Manchester City’s masterful second-half showing in Saturday’s 4-0 win over Norwich City brought some very high praise for their most experienced campaigner.
Raheem Sterling might have collected the man-of-the-match award on the back of a hat-trick but, in the Sky Sports studio, Jamie Redknapp was marveling at a master of his craft.
“The number one defensive midfielder the league has ever seen,” was the former Liverpool, Tottenham and England player’s emphatic verdict on Fernandinho.
As Twitter users furiously put forward the cases of Claude Makelele, Roy Keane and Patrick Vieira among others, it dawned that such labels are only applied when you are thought to be close to being in the same company as that trio. A former player.
Fernandinho will be out of contract and 37 at the end of this season. He now serves as back-up to Rodri and it stands to reason that City will be bidding farewell to another modern great when the curtain comes down on what looks set to be another lavishly successful campaign.
As the last among his generation of pre-Guardiola era contemporaries, the Brazilian veteran is entitled to rue the fact he will find it harder than most to leave with a picturebook moment.
Sergio Aguero unforgettably came on to score twice on his farewell appearance at the Etihad Stadium last May, with Vincent Kompany having implausibly fired home from 30 yards to sink Leicester in a seismic 2019 win.
There was more of an enjoyable pantomime feel when the whole ground was desperately calling for Yaya Toure to “SHOOOOT” against Brighton in 2018.
David Silva did not depart with a league title and did so in the unsatisfactory conditions of behind-closed-doors football. But he still got to spin through a few final masterclasses and curl in a free-kick or two.
By contrast, Fernandinho’s lot is one of spit and sawdust. It was often said of Makelele that all his best work went unnoticed, but Pep Guardiola’s footballing vision means no player is more visible than his lone holding midfielder.
The man in the position he thrived in himself at Barcelona sets the tone and the tempo. Everything goes through them. If things are going wrong, you’d better believe you will notice them. A lot.
Instead of swanning through some farewell minutes, if this is goodbye, Fernandinho will salute us all from the thick of it – in the heat of battle. City’s midfield warrior would not have it any other way.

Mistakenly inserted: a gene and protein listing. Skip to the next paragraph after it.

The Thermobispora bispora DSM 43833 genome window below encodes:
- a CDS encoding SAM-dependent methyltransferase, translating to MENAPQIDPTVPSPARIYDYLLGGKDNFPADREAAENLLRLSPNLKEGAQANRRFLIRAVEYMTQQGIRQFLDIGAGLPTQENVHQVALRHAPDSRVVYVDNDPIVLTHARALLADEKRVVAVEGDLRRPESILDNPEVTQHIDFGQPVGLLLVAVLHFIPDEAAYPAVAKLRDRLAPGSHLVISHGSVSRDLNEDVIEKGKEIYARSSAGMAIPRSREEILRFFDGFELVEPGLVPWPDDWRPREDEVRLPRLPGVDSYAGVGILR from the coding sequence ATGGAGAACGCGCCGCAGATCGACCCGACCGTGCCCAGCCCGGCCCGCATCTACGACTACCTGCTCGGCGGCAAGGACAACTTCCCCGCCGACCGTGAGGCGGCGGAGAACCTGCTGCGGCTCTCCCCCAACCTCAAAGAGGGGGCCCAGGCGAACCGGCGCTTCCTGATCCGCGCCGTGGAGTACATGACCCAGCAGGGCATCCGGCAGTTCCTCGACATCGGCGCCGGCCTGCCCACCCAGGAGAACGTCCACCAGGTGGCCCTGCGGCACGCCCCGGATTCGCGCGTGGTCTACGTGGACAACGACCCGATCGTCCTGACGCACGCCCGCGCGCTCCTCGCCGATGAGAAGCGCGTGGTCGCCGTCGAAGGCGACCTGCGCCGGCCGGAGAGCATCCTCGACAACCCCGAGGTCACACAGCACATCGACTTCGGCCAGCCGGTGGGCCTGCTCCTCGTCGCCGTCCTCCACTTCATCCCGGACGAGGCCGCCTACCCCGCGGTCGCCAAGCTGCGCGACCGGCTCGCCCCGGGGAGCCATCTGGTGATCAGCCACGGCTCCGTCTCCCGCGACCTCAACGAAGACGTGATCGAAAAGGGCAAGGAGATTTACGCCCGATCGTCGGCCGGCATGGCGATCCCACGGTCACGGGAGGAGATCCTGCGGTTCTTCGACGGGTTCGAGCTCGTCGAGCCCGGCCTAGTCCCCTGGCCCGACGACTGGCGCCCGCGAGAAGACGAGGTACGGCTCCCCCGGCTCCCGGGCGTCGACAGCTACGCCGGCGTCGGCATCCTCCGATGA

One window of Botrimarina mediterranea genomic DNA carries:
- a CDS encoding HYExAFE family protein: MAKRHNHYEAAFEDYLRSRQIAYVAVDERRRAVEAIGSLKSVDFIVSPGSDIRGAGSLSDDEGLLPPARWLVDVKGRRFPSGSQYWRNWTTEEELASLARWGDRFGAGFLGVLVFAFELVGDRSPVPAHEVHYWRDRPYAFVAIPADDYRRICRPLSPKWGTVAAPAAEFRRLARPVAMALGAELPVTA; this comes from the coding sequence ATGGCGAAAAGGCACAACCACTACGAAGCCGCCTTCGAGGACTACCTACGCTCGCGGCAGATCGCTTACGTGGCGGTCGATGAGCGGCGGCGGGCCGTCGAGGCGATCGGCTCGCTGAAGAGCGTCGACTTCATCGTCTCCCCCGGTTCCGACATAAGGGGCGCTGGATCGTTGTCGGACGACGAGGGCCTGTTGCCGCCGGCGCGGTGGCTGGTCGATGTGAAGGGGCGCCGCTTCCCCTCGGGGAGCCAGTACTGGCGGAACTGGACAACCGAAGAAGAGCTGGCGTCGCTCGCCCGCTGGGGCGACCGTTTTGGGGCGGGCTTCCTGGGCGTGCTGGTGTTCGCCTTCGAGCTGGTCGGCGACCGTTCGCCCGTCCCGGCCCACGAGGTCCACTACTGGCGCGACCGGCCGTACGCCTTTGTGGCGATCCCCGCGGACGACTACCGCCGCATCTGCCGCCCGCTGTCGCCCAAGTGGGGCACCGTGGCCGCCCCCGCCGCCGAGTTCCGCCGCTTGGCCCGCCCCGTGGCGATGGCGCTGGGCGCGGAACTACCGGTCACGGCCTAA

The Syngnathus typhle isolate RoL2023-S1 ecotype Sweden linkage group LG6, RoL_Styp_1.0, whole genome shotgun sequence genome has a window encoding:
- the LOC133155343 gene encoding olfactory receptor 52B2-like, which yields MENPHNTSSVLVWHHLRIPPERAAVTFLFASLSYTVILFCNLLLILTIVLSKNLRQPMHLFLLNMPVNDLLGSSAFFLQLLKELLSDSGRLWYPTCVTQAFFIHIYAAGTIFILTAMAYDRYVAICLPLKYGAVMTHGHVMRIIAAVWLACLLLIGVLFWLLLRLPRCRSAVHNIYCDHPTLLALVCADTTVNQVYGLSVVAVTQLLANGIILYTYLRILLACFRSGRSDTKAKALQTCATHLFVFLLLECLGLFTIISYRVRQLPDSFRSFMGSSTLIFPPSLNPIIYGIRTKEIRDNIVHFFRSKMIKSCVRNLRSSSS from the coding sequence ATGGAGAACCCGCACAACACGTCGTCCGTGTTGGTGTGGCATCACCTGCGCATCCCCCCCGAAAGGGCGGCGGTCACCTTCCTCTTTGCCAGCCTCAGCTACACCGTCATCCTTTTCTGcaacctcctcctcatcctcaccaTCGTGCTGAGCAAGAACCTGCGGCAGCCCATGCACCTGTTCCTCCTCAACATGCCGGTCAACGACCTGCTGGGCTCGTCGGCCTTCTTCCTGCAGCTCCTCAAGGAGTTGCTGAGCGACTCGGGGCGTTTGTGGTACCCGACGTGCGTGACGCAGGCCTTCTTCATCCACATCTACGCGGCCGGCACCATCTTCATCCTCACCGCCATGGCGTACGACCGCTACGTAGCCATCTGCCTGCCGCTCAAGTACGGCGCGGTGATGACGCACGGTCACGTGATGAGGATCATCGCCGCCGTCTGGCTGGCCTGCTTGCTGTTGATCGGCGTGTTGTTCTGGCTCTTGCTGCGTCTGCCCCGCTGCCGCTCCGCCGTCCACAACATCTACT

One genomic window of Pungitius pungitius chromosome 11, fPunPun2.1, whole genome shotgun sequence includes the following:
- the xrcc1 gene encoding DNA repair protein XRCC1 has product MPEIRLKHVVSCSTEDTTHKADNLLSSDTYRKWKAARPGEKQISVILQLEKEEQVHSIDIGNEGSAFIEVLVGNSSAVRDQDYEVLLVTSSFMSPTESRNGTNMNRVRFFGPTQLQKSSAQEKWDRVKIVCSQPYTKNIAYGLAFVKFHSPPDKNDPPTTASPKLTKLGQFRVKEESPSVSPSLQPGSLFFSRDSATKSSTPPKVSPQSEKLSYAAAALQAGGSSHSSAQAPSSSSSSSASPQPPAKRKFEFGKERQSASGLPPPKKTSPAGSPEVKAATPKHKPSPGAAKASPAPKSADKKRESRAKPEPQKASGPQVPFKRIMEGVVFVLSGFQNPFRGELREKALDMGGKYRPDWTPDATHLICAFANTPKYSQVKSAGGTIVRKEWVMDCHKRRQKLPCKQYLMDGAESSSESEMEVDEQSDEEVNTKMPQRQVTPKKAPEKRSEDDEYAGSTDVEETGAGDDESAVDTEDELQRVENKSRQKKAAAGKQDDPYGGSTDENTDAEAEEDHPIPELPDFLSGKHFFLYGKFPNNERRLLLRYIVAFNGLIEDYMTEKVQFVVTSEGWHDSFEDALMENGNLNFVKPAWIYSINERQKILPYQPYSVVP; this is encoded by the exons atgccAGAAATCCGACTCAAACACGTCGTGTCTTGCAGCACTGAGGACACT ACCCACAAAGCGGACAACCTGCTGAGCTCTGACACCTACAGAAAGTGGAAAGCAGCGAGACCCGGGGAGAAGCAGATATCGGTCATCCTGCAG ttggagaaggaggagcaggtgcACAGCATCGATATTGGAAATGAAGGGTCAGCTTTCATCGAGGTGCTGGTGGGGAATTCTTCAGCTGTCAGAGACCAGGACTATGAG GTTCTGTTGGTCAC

It’s not always going to be easy to watch. Before half-time, with the game goalless at Carrow Road, he looked every one of his years as Milot Rashica glided away from him. Ruben Dias had to halt the Norwich attacker in agricultural fashion and earned a booking for his troubles.
Fernandinho will have been pleased to bail his teammates out a few moments later when he hacked clear after Grant Hanley’s header came back off the post.
City hit the front through Sterling after the half-hour and did not look back. Phil Foden’s goal early in the second half meant the team and Fernandinho’s work was allowed to progress at a more regal pace.
He completed 71 of his 82 passes, won 75 per cent of his duels and regained possession five times to earn the plaudits of Redknapp and his manager.
“I said many times what an incredible captain he is,” Guardiola said.
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“On and off the pitch he helps the team a lot. In the locker room he is always there to give good advice.
“Of course, Rodri now is in form but he cannot play every game. He played today with personality.”
Fernandinho is unlikely to bow out with a showreel moment like some of his old colleagues mentioned above, but the esteem in which he is held by his coach, fans and pundits alike mean the tributes will be just as gushing when the time comes.
Where do you think Fernandinho ranks among the Premier League’s best defensive midfielders? Follow City Is Ours editor Dom Farrell on Twitter to get involved in the discussion and give us your thoughts in the comments section below.